How transgender clients reacted when MasterCard stopped deadnaming them

A campaign introducing "True Name" shows how a simple card can bring a lot of joy.


MasterCard has brought its True Name card to Canada, allowing transgender clients to be referred to by their actual name on their credit card. And a new campaign aims to show just how important something the rest of us take for granted can be.

“Deadnaming” is when a transgender person is referred to by a name they went by pre-transition. Many transgender people describe experiencing emotional and mental harms when they are referred to by an identity that didn’t represent who they really are. But it can also become a major logistical and safety hurdle when it comes to documentation, identification and credit cards, resulting in transgender people being denied access to things from simple day-to-day purchases to health procedures and housing.

McCann Canada has created a campaign introducing MasterCard’s True Name to the Canadian market. The video features interviews with people describing the difficulties they’ve faced when it comes to deadnaming. It also captures their reaction when they are presented with their own True Name card – which, as one subjects describes it, is the first thing they have with their name on it.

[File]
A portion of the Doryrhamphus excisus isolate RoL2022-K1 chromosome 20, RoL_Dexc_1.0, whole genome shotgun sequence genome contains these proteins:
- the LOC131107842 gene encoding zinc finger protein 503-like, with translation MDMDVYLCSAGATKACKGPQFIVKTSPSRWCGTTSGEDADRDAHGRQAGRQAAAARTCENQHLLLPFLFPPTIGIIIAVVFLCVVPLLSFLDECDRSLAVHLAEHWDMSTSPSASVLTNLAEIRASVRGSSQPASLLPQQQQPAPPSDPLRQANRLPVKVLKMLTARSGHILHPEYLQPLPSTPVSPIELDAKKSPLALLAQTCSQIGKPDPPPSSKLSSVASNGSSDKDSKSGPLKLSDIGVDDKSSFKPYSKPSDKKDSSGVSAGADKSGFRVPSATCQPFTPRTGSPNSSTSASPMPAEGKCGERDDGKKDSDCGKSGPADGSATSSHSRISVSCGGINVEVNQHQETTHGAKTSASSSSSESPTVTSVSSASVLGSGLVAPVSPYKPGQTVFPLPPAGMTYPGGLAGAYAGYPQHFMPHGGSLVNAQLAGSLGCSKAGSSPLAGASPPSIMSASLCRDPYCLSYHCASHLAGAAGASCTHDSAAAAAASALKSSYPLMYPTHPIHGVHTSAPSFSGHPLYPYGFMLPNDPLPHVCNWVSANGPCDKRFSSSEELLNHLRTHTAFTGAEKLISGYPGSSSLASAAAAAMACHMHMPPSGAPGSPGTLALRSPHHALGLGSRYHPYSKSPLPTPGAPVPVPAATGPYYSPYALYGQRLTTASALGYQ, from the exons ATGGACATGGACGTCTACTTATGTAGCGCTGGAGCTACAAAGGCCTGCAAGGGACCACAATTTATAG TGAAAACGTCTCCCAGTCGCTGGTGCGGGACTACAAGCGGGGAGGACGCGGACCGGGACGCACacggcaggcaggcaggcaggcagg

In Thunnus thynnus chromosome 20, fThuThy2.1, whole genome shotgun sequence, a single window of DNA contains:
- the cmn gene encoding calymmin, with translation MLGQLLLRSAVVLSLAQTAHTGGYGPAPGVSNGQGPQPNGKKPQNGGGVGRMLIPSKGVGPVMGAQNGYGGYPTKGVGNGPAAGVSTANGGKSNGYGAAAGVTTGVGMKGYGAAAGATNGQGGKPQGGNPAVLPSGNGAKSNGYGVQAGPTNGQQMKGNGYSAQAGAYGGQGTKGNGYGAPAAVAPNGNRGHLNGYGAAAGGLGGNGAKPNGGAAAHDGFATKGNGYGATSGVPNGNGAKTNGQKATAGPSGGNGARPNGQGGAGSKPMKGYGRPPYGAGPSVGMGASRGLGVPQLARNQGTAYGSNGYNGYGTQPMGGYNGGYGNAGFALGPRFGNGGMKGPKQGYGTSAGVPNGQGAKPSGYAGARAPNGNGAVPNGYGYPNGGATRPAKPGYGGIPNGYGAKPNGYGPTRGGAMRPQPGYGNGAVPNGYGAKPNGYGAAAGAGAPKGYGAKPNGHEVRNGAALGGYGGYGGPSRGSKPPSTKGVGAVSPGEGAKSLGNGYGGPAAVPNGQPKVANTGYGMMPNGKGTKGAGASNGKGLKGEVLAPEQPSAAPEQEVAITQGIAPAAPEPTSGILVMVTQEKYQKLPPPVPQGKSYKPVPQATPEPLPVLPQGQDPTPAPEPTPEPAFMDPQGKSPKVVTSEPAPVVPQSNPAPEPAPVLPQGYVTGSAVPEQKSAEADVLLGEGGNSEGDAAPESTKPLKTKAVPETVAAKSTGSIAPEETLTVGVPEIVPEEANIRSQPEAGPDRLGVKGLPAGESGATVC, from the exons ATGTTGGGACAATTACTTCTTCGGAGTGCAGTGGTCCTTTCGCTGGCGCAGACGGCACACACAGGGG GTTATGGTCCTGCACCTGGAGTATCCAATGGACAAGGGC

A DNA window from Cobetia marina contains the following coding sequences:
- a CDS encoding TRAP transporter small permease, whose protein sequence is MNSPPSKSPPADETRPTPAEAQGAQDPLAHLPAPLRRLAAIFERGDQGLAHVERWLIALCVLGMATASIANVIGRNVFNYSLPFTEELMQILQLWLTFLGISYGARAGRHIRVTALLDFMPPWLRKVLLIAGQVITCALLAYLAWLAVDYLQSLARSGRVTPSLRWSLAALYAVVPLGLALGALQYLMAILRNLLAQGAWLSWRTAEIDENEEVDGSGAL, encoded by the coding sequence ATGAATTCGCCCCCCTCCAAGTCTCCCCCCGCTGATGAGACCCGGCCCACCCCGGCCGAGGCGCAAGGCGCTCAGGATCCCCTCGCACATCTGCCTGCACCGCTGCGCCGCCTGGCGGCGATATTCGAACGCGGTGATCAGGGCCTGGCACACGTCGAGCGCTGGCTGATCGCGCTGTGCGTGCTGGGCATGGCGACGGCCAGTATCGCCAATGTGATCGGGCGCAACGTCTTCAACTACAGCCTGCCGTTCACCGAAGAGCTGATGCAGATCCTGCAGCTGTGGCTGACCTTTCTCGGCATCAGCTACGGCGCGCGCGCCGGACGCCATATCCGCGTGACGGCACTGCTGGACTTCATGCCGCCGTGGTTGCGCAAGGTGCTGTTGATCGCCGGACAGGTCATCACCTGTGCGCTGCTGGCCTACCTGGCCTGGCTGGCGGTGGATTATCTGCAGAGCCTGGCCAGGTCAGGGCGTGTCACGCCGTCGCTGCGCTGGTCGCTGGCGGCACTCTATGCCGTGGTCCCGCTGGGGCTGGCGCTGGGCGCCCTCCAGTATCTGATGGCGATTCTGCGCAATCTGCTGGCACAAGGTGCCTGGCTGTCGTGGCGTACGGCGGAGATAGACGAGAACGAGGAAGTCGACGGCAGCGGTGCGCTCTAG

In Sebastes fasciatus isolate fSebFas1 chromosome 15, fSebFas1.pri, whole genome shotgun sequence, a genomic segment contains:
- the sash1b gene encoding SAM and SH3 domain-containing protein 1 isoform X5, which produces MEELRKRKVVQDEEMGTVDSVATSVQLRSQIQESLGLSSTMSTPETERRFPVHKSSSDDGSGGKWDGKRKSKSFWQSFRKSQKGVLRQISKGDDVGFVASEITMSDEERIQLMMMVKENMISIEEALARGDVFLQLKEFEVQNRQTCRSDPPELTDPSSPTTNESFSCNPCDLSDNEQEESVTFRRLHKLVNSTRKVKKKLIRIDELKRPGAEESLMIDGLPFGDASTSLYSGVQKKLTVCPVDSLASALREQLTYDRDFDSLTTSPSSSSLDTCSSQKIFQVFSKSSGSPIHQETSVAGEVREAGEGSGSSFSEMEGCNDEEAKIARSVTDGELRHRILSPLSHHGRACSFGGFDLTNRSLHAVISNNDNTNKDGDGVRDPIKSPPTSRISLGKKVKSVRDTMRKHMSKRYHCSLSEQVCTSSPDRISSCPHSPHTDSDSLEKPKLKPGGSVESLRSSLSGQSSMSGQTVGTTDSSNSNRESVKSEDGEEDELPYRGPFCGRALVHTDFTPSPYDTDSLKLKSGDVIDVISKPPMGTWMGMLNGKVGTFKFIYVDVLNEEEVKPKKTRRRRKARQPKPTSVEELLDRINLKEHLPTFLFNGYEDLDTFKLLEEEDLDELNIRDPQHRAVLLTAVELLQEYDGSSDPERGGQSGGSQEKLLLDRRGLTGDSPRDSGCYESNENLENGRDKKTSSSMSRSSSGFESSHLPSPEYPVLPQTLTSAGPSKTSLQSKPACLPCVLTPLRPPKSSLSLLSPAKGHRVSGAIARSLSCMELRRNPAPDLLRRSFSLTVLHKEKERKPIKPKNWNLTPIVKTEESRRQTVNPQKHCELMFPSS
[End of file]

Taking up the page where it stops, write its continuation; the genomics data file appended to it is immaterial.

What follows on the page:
True Name was first introduced by MasterCard in the U.S. in 2019, and has been rolling out to more markets since. BMO became the first bank to offer True Name when it launched in Canada a few weeks ago, allowing clients to request a new card with their chosen name by phone or visiting a BMO branch, without going through the process of a legal name change, which can come with its own set of barriers. Jennifer Douglas, the bank’s head of North American retail and small business payments, said at the time of the launch that True Name is a simple way to remove barriers to inclusion and ensure banking is safe and accessible.

The creative was also directed by Na, a transgender director who was also involved in the casting and pre-production interviews – every step of the process needs to be “intentional and mindful,” they say, in order to have the sensitivity and understanding needed for a subject like this one. Based in Detroit, Na recently signed with Alfredo Films for Canadian representation – “True Name” is their first work for the production house. Na’s previous works includes spots for the likes of Bumble, Chevrolet and Microsoft.

Carat is handling media for the campaign, which includes buys during high-viewership TV like Survivor, as well as an extensive social and digital buy. Ketchum is handling PR and communications.